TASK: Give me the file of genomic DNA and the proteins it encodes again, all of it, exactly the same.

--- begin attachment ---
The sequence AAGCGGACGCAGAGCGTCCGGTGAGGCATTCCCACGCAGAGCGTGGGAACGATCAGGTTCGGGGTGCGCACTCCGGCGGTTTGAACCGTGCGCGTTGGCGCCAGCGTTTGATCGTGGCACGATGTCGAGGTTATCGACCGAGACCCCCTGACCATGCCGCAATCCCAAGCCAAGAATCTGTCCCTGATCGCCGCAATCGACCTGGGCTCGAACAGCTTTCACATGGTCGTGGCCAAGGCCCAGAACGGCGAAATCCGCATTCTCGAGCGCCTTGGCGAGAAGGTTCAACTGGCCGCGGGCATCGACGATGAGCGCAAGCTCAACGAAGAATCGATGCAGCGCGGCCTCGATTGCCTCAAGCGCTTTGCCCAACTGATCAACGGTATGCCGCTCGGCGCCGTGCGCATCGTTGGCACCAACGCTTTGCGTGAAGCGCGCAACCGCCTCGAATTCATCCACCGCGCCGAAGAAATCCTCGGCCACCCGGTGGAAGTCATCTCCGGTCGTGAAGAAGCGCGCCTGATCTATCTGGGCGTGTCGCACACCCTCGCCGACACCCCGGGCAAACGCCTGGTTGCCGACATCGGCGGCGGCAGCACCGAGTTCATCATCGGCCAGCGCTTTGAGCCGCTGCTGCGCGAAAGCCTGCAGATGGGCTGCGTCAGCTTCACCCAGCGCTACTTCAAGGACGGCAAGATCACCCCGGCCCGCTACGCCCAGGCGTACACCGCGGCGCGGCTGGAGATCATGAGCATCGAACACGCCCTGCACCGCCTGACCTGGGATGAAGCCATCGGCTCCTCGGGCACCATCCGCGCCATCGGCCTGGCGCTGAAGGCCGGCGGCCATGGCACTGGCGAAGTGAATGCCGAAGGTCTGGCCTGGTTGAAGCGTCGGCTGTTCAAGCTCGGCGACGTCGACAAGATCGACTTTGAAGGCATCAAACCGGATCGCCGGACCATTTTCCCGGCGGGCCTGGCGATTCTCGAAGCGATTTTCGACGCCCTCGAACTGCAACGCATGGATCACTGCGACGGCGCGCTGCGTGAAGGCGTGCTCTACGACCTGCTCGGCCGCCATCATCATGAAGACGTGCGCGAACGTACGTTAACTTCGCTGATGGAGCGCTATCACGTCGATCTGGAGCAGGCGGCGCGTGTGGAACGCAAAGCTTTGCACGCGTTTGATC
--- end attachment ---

The sequence AAGCGGACGCAGAGCGTCCGGTGAGGCATTCCCACGCAGAGCGTGGGAACGATCAGGTTCGGGGTGCGCACTCCGGCGGTTTGAACCGTGCGCGTTGGCGCCAGCGTTTGATCGTGGCACGATGTCGAGGTTATCGACCGAGACCCCCTGACCATGCCGCAATCCCAAGCCAAGAATCTGTCCCTGATCGCCGCAATCGACCTGGGCTCGAACAGCTTTCACATGGTCGTGGCCAAGGCCCAGAACGGCGAAATCCGCATTCTCGAGCGCCTTGGCGAGAAGGTTCAACTGGCCGCGGGCATCGACGATGAGCGCAAGCTCAACGAAGAATCGATGCAGCGCGGCCTCGATTGCCTCAAGCGCTTTGCCCAACTGATCAACGGTATGCCGCTCGGCGCCGTGCGCATCGTTGGCACCAACGCTTTGCGTGAAGCGCGCAACCGCCTCGAATTCATCCACCGCGCCGAAGAAATCCTCGGCCACCCGGTGGAAGTCATCTCCGGTCGTGAAGAAGCGCGCCTGATCTATCTGGGCGTGTCGCACACCCTCGCCGACACCCCGGGCAAACGCCTGGTTGCCGACATCGGCGGCGGCAGCACCGAGTTCATCATCGGCCAGCGCTTTGAGCCGCTGCTGCGCGAAAGCCTGCAGATGGGCTGCGTCAGCTTCACCCAGCGCTACTTCAAGGACGGCAAGATCACCCCGGCCCGCTACGCCCAGGCGTACACCGCGGCGCGGCTGGAGATCATGAGCATCGAACACGCCCTGCACCGCCTGACCTGGGATGAAGCCATCGGCTCCTCGGGCACCATCCGCGCCATCGGCCTGGCGCTGAAGGCCGGCGGCCATGGCACTGGCGAAGTGAATGCCGAAGGTCTGGCCTGGTTGAAGCGTCGGCTGTTCAAGCTCGGCGACGTCGACAAGATCGACTTTGAAGGCATCAAACCGGATCGCCGGACCATTTTCCCGGCGGGCCTGGCGATTCTCGAAGCGATTTTCGACGCCCTCGAACTGCAACGCATGGATCACTGCGACGGCGCGCTGCGTGAAGGCGTGCTCTACGACCTGCTCGGCCGCCATCATCATGAAGACGTGCGCGAACGTACGTTAACTTCGCTGATGGAGCGCTATCACGTCGATCTGGAGCAGGCGGCGCGTGTGGAACGCAAAGCTTTGCACGCGTTTGATC